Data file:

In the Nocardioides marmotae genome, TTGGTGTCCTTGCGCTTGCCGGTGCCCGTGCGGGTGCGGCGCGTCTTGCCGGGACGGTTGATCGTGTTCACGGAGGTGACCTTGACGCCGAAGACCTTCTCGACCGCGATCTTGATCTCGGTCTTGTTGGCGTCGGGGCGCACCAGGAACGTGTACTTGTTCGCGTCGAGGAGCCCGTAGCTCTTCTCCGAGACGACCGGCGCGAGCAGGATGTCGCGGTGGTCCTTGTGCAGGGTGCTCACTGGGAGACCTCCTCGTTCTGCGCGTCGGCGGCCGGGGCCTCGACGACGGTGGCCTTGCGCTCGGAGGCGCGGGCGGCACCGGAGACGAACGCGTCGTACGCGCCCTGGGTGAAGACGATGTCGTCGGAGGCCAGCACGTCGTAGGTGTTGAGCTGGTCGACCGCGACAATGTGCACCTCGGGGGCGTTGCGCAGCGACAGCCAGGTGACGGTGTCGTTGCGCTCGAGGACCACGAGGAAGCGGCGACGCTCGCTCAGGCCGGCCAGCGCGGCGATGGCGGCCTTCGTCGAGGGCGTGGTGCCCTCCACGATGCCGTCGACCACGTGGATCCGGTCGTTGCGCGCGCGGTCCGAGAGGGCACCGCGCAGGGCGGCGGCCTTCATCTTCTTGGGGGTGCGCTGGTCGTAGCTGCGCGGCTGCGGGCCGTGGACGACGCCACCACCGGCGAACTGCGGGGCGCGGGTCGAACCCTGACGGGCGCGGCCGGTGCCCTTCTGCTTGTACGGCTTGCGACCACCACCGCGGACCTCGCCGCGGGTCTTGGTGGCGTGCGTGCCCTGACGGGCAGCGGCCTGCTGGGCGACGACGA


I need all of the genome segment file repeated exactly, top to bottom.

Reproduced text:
In the Nocardioides marmotae genome, TTGGTGTCCTTGCGCTTGCCGGTGCCCGTGCGGGTGCGGCGCGTCTTGCCGGGACGGTTGATCGTGTTCACGGAGGTGACCTTGACGCCGAAGACCTTCTCGACCGCGATCTTGATCTCGGTCTTGTTGGCGTCGGGGCGCACCAGGAACGTGTACTTGTTCGCGTCGAGGAGCCCGTAGCTCTTCTCCGAGACGACCGGCGCGAGCAGGATGTCGCGGTGGTCCTTGTGCAGGGTGCTCACTGGGAGACCTCCTCGTTCTGCGCGTCGGCGGCCGGGGCCTCGACGACGGTGGCCTTGCGCTCGGAGGCGCGGGCGGCACCGGAGACGAACGCGTCGTACGCGCCCTGGGTGAAGACGATGTCGTCGGAGGCCAGCACGTCGTAGGTGTTGAGCTGGTCGACCGCGACAATGTGCACCTCGGGGGCGTTGCGCAGCGACAGCCAGGTGACGGTGTCGTTGCGCTCGAGGACCACGAGGAAGCGGCGACGCTCGCTCAGGCCGGCCAGCGCGGCGATGGCGGCCTTCGTCGAGGGCGTGGTGCCCTCCACGATGCCGTCGACCACGTGGATCCGGTCGTTGCGCGCGCGGTCCGAGAGGGCACCGCGCAGGGCGGCGGCCTTCATCTTCTTGGGGGTGCGCTGGTCGTAGCTGCGCGGCTGCGGGCCGTGGACGACGCCACCACCGGCGAACTGCGGGGCGCGGGTCGAACCCTGACGGGCGCGGCCGGTGCCCTTCTGCTTGTACGGCTTGCGACCACCACCGCGGACCTCGCCGCGGGTCTTGGTGGCGTGCGTGCCCTGACGGGCAGCGGCCTGCTGGGCGACGACGA